And that’s the reason why putting the cart before the horse makes perfect sense when downsizing for a move---at least under ordinary times. Doubts disappear and decisions of what to keep and what to let go turn into exciting marching orders. That old window frame that I haven’t wanted to let go of? I’m turning the panes into mirrors and hanging it right next to the door so I can check myself out before answering the door or going out, and maybe it bring some sunlight down to that end of the unit space. Wall art has always been important to me and what I’m living with now was mostly selected by joint decision with my husband when we were on various vacations out West. I still love our James Bama, Paul Collins, Bev Doolittle, J. Snidow, Charles Eurings and Wayne Cooper paintings and signed and numbered prints but I’m leaving all western memorabilia behind and in the next chapter of life I want to feel like I’m Grandma Moses renting a cottage near the beach. If all works out according to plan... ©

Thursday, March 26, 2020

The Shower Stall Mystery

NOTE: This might not be throw-back Wednesday but I felt like sharing a humorous piece I wrote back when I was a caregiver for my husband, after his massive stroke. Back then, I was submitting pieces like this to a site where we'd get paid for each click the articles got. My clicks totaled over a million, but a million pennies does ad up...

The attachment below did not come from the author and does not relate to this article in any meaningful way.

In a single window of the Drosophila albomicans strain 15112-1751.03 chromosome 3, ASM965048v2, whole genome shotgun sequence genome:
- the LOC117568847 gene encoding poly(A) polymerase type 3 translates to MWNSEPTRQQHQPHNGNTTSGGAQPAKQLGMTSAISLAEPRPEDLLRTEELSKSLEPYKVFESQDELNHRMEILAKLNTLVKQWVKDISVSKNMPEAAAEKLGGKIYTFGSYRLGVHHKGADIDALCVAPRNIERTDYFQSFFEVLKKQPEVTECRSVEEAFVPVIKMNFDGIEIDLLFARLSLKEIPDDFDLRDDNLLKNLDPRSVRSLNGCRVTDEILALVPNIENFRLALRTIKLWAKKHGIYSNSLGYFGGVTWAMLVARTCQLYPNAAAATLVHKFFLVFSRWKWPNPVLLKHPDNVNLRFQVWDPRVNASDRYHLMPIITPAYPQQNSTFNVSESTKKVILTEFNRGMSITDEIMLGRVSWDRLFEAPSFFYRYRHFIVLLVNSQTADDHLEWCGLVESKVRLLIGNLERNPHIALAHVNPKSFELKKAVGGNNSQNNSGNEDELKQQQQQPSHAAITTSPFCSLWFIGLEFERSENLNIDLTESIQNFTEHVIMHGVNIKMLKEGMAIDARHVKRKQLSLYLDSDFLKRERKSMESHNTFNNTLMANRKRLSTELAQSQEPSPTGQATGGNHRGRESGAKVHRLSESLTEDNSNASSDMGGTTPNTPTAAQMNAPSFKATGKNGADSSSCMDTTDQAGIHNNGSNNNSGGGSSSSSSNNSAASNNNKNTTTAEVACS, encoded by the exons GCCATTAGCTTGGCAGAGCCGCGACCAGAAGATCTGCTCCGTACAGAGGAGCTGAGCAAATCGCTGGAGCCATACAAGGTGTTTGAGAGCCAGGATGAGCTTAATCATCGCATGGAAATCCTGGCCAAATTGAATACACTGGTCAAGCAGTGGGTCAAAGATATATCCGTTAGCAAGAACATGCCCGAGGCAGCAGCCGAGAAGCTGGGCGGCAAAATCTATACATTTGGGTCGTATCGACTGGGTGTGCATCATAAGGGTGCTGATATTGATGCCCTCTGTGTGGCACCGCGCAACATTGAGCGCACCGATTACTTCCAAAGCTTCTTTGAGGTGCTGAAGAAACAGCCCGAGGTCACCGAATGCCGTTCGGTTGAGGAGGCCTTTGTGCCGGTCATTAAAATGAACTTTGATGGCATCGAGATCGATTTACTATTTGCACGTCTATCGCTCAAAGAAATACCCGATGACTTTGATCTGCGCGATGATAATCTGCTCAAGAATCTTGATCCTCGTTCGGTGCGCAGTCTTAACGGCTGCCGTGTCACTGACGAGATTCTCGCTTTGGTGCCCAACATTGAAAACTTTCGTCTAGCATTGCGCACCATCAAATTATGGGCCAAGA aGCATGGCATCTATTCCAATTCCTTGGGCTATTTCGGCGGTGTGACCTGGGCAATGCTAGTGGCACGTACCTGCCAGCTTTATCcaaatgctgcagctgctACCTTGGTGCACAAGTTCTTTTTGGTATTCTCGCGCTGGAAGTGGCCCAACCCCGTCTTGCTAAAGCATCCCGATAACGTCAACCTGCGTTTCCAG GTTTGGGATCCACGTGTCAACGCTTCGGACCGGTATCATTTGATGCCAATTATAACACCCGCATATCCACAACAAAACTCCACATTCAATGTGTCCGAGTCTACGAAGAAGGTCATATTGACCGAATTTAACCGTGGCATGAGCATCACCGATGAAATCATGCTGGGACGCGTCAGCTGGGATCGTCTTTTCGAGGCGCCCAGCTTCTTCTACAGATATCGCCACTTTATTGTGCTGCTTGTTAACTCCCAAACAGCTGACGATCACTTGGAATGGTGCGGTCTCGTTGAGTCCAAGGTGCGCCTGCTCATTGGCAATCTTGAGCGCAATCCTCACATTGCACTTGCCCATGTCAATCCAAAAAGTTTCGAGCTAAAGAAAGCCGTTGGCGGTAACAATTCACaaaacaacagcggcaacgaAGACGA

I wonder if there are any statistics on how many female caregivers stop shaving their legs when we have to start shaving our husband's faces. Time constraints are as good as any other excuse for our apathy about not shaving what can be hidden with slacks or for not applying makeup and perfume. I can't remember the last time I took a leisurely bath where I had the time to lather up my lower limbs and run a razor up in smooth, slow strokes like a model in a Gillette commercial. While helping my husband, Don, in the shower today these were the thoughts that ran through my head as I looked down at my legs expecting to see the natural, European look. I was shocked to see they are bald as a proverbial billiard ball. Oh, ya, I forgot that menopause takes the hair away and it doesn't come back.

I've been shaving Don's face since he went on the blood thinner, Coumadin, even though his occupational therapist wants him to do all his own grooming. But he's so clumpy shaving left-handed and it's really hard to make time for extra trips to ER. Besides, we have a new wheelchair accessible bathroom and the color of blood would clash with the décor and if I let Don do it all on his own, our water bills would be around five hundred dollars.